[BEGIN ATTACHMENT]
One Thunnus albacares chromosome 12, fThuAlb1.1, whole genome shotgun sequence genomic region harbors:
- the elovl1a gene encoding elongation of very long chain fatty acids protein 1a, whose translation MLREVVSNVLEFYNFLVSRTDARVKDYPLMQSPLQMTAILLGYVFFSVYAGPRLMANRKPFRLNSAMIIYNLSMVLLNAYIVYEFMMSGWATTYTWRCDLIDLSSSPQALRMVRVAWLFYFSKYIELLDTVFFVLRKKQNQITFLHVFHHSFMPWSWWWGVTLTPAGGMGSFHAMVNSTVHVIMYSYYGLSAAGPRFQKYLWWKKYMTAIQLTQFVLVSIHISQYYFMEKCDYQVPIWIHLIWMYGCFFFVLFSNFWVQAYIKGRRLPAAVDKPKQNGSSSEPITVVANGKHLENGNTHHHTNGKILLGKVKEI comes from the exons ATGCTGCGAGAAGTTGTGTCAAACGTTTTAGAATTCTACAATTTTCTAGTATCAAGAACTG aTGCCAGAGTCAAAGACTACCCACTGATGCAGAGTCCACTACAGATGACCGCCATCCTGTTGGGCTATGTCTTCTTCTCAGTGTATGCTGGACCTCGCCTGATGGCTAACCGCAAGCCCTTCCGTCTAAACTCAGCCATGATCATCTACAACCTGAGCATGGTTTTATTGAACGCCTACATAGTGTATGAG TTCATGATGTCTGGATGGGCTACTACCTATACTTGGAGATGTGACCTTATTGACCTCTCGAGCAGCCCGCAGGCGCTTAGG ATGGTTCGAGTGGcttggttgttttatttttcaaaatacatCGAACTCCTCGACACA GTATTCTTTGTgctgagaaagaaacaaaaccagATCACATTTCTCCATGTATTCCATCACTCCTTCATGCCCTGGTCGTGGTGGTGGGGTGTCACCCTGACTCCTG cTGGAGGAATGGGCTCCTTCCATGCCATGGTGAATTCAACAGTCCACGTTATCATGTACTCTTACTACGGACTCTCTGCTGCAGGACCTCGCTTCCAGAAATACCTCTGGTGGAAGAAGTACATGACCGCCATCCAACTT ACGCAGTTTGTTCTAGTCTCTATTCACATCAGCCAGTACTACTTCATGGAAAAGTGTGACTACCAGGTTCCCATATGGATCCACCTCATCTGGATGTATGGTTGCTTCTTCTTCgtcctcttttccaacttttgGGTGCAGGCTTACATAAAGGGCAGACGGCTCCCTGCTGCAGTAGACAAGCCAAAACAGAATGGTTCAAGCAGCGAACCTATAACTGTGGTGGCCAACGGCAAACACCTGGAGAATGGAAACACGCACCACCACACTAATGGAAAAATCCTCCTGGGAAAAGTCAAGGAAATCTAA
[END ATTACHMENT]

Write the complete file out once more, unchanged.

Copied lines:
One Thunnus albacares chromosome 12, fThuAlb1.1, whole genome shotgun sequence genomic region harbors:
- the elovl1a gene encoding elongation of very long chain fatty acids protein 1a, whose translation MLREVVSNVLEFYNFLVSRTDARVKDYPLMQSPLQMTAILLGYVFFSVYAGPRLMANRKPFRLNSAMIIYNLSMVLLNAYIVYEFMMSGWATTYTWRCDLIDLSSSPQALRMVRVAWLFYFSKYIELLDTVFFVLRKKQNQITFLHVFHHSFMPWSWWWGVTLTPAGGMGSFHAMVNSTVHVIMYSYYGLSAAGPRFQKYLWWKKYMTAIQLTQFVLVSIHISQYYFMEKCDYQVPIWIHLIWMYGCFFFVLFSNFWVQAYIKGRRLPAAVDKPKQNGSSSEPITVVANGKHLENGNTHHHTNGKILLGKVKEI comes from the exons ATGCTGCGAGAAGTTGTGTCAAACGTTTTAGAATTCTACAATTTTCTAGTATCAAGAACTG aTGCCAGAGTCAAAGACTACCCACTGATGCAGAGTCCACTACAGATGACCGCCATCCTGTTGGGCTATGTCTTCTTCTCAGTGTATGCTGGACCTCGCCTGATGGCTAACCGCAAGCCCTTCCGTCTAAACTCAGCCATGATCATCTACAACCTGAGCATGGTTTTATTGAACGCCTACATAGTGTATGAG TTCATGATGTCTGGATGGGCTACTACCTATACTTGGAGATGTGACCTTATTGACCTCTCGAGCAGCCCGCAGGCGCTTAGG ATGGTTCGAGTGGcttggttgttttatttttcaaaatacatCGAACTCCTCGACACA GTATTCTTTGTgctgagaaagaaacaaaaccagATCACATTTCTCCATGTATTCCATCACTCCTTCATGCCCTGGTCGTGGTGGTGGGGTGTCACCCTGACTCCTG cTGGAGGAATGGGCTCCTTCCATGCCATGGTGAATTCAACAGTCCACGTTATCATGTACTCTTACTACGGACTCTCTGCTGCAGGACCTCGCTTCCAGAAATACCTCTGGTGGAAGAAGTACATGACCGCCATCCAACTT ACGCAGTTTGTTCTAGTCTCTATTCACATCAGCCAGTACTACTTCATGGAAAAGTGTGACTACCAGGTTCCCATATGGATCCACCTCATCTGGATGTATGGTTGCTTCTTCTTCgtcctcttttccaacttttgGGTGCAGGCTTACATAAAGGGCAGACGGCTCCCTGCTGCAGTAGACAAGCCAAAACAGAATGGTTCAAGCAGCGAACCTATAACTGTGGTGGCCAACGGCAAACACCTGGAGAATGGAAACACGCACCACCACACTAATGGAAAAATCCTCCTGGGAAAAGTCAAGGAAATCTAA